The Name of the Rose

The Name of the Rose Review

by C. Palmer

** 2 Stars

Being a show about monks set in the 14th Century, viewers should not go into this hoping for a fast-paced action hour but, even so, Battiato’s adaptation is much too slow with barely anything to hook you in, save for the surprisingly decent cinematography.

Actors: John Turturro, Damian Hardung

Synopsis: A Franciscan monk, William of Baskerville, is en route to an abbey to investigate a murder. In hopes of becoming a monk, our main character and narrator Adso follows him after leaving behind his murderous father.

The Name of the Rose is an adaptation of the 1980 debut novel by Umberto Eco, bringing the story to life through a visually stunning TV series. The show has an estimated budget of $30,000,000, which is very apparent given its grand setting and attention to detail to imitate 14th Century Italy. However, what this show achieves in visual merit, it sadly lacks in managing to captivate the viewer with its characters.

The pilot is almost Sherlock Holmes-esque, with William of Baskerville being the omniscient mastermind and Adso of Melk being his lacking partner in crime. Whilst this is an easy comparison, what Giacomo Battiato fails to do is provide us with an interesting Dr Watson character. Adso, in all his naivety and youth, plays very little part in this episode, leaving the spotlight for William, which ultimately disconnects the viewer from the main character, who most will see from this introduction as forgettable. It doesn’t help that he has little to no character traits either, with his only goal being to become a monk and little getting in his way to achieve this. Whilst William is introduced rather well in this episode as a wise and somewhat arrogant detective, Adso is left behind.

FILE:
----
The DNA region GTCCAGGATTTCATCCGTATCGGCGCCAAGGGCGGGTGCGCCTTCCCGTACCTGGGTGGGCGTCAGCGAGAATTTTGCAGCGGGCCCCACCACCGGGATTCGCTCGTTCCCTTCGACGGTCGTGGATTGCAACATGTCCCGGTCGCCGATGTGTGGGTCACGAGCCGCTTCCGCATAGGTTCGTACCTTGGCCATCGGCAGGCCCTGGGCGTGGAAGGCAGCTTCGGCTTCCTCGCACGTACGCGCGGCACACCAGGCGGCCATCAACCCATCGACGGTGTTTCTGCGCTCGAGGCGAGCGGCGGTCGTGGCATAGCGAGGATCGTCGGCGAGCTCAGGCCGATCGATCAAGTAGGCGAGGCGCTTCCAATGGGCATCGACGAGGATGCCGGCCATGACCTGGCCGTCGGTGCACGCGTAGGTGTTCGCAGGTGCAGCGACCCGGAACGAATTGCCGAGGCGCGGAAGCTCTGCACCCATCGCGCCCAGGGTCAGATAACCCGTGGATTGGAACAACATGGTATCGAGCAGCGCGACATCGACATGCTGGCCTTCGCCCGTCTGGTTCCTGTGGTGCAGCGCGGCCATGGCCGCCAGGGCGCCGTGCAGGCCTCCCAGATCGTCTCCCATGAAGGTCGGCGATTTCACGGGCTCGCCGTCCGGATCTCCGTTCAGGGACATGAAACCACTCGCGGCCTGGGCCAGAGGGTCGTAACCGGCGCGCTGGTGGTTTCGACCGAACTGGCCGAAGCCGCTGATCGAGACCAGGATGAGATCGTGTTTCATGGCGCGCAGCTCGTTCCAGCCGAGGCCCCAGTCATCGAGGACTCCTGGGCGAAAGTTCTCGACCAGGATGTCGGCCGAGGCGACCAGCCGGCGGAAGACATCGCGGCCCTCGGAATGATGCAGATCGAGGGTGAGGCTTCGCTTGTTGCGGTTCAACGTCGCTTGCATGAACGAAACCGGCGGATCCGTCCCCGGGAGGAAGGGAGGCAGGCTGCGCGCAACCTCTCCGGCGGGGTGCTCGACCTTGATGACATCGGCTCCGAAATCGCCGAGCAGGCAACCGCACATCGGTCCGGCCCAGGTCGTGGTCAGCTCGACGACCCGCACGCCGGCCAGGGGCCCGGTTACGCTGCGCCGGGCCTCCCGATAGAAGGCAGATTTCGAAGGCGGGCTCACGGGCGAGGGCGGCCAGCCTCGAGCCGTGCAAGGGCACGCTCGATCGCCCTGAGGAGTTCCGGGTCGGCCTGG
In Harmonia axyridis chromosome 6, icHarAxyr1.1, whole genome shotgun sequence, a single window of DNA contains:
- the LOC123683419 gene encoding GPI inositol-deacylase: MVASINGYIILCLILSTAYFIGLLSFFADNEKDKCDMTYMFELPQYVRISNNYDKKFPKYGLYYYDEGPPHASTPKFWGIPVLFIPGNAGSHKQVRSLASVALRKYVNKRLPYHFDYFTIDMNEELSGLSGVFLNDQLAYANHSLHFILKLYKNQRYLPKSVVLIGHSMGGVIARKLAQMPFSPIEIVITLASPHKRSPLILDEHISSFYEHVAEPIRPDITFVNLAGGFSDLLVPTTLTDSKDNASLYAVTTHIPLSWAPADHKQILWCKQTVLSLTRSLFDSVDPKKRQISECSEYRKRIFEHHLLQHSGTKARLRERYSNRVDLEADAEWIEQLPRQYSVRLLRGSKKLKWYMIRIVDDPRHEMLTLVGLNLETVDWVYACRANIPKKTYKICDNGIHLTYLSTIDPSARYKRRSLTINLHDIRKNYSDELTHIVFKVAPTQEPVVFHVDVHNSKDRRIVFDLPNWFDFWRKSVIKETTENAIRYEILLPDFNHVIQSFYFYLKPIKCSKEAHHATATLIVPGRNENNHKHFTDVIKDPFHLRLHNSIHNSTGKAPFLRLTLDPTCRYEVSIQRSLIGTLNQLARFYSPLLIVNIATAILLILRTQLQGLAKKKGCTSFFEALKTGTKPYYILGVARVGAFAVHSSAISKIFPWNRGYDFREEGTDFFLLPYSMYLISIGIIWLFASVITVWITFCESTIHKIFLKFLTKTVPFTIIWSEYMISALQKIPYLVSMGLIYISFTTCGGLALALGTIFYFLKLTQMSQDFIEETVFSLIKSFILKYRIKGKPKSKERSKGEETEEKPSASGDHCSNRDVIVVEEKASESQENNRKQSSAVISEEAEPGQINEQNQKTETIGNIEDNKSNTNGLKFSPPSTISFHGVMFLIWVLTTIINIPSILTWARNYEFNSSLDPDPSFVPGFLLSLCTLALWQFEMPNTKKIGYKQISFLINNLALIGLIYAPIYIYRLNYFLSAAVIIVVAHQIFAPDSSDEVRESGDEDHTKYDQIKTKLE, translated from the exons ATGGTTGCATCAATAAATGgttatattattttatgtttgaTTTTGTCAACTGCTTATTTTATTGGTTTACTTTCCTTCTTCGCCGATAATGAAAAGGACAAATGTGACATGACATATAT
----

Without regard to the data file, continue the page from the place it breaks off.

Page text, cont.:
Being a show about monks set in the 14th Century, viewers should not go into this hoping for a fast-paced action hour but, even so, Battiato’s adaptation is much too slow with barely anything to hook you in, save for the surprisingly decent cinematography. The characters are fairly lacklustre and the plot verges on boring for most of its run-time. Personally, I would not recommend this show to anyone who isn’t already interested in monks or 14th Century Italy.

The Name of the Rose is currently available on BBC iPlayer and was rated 15 by the BBFC.

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